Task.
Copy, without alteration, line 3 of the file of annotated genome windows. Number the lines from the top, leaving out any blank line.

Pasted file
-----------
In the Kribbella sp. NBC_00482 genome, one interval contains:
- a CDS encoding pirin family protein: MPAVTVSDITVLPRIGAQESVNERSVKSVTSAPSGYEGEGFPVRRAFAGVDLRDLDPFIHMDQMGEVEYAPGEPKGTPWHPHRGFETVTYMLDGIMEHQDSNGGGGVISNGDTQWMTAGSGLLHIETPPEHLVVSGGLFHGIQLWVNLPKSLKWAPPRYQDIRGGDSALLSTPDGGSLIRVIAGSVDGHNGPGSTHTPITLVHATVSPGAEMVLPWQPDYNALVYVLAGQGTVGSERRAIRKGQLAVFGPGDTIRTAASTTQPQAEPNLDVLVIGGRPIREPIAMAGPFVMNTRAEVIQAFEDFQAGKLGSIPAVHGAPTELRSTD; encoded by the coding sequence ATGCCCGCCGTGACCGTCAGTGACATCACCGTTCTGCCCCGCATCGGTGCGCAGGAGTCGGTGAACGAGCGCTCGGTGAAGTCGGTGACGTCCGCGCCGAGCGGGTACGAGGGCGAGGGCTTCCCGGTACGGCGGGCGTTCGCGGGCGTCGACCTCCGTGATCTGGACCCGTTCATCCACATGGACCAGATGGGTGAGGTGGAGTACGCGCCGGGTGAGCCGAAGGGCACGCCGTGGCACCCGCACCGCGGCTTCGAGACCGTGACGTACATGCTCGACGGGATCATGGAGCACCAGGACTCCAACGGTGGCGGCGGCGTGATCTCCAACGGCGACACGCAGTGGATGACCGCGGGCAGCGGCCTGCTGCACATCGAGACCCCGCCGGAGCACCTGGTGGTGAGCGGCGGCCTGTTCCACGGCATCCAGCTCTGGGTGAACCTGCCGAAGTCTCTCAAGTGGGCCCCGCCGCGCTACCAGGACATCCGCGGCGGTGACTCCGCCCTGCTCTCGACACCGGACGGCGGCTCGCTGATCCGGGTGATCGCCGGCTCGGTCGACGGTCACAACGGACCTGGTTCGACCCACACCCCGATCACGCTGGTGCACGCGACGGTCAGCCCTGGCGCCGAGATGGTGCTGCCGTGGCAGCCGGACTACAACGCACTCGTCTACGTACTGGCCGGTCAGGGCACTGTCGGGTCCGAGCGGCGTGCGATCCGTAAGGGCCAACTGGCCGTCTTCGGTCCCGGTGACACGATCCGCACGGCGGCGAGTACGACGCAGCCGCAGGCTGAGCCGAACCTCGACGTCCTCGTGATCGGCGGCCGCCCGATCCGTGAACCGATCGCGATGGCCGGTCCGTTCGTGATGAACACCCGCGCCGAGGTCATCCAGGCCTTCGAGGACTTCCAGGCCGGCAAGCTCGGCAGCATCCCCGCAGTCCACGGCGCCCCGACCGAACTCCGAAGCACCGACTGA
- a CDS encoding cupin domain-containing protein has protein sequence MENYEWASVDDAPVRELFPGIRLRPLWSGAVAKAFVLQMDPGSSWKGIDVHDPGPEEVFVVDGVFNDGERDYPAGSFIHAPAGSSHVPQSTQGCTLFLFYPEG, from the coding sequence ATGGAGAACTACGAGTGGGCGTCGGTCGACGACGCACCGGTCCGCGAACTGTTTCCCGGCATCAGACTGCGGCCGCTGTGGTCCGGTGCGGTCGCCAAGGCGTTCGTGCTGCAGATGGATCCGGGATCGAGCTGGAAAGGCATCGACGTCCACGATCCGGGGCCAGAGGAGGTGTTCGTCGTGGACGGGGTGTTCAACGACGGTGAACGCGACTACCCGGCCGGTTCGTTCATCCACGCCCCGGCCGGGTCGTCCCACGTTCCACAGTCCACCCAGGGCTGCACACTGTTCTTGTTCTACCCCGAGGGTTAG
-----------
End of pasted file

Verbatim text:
- a CDS encoding cupin domain-containing protein has protein sequence MENYEWASVDDAPVRELFPGIRLRPLWSGAVAKAFVLQMDPGSSWKGIDVHDPGPEEVFVVDGVFNDGERDYPAGSFIHAPAGSSHVPQSTQGCTLFLFYPEG, from the coding sequence ATGGAGAACTACGAGTGGGCGTCGGTCGACGACGCACCGGTCCGCGAACTGTTTCCCGGCATCAGACTGCGGCCGCTGTGGTCCGGTGCGGTCGCCAAGGCGTTCGTGCTGCAGATGGATCCGGGATCGAGCTGGAAAGGCATCGACGTCCACGATCCGGGGCCAGAGGAGGTGTTCGTCGTGGACGGGGTGTTCAACGACGGTGAACGCGACTACCCGGCCGGTTCGTTCATCCACGCCCCGGCCGGGTCGTCCCACGTTCCACAGTCCACCCAGGGCTGCACACTGTTCTTGTTCTACCCCGAGGGTTAG